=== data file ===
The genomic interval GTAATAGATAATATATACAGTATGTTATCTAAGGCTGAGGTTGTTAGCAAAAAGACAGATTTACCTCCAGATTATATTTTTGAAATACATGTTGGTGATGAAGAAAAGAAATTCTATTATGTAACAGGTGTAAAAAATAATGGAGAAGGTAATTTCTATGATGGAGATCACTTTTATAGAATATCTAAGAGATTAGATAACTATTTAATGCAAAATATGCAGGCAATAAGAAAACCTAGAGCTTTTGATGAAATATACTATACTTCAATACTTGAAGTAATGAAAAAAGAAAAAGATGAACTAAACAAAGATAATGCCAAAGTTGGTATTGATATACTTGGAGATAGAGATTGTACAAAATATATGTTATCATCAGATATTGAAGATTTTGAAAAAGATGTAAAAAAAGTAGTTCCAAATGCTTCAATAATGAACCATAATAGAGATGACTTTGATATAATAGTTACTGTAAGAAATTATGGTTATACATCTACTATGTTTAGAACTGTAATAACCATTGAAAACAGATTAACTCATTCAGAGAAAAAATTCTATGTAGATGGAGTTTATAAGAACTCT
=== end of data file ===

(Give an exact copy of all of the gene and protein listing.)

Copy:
The genomic interval GTAATAGATAATATATACAGTATGTTATCTAAGGCTGAGGTTGTTAGCAAAAAGACAGATTTACCTCCAGATTATATTTTTGAAATACATGTTGGTGATGAAGAAAAGAAATTCTATTATGTAACAGGTGTAAAAAATAATGGAGAAGGTAATTTCTATGATGGAGATCACTTTTATAGAATATCTAAGAGATTAGATAACTATTTAATGCAAAATATGCAGGCAATAAGAAAACCTAGAGCTTTTGATGAAATATACTATACTTCAATACTTGAAGTAATGAAAAAAGAAAAAGATGAACTAAACAAAGATAATGCCAAAGTTGGTATTGATATACTTGGAGATAGAGATTGTACAAAATATATGTTATCATCAGATATTGAAGATTTTGAAAAAGATGTAAAAAAAGTAGTTCCAAATGCTTCAATAATGAACCATAATAGAGATGACTTTGATATAATAGTTACTGTAAGAAATTATGGTTATACATCTACTATGTTTAGAACTGTAATAACCATTGAAAACAGATTAACTCATTCAGAGAAAAAATTCTATGTAGATGGAGTTTATAAGAACTCT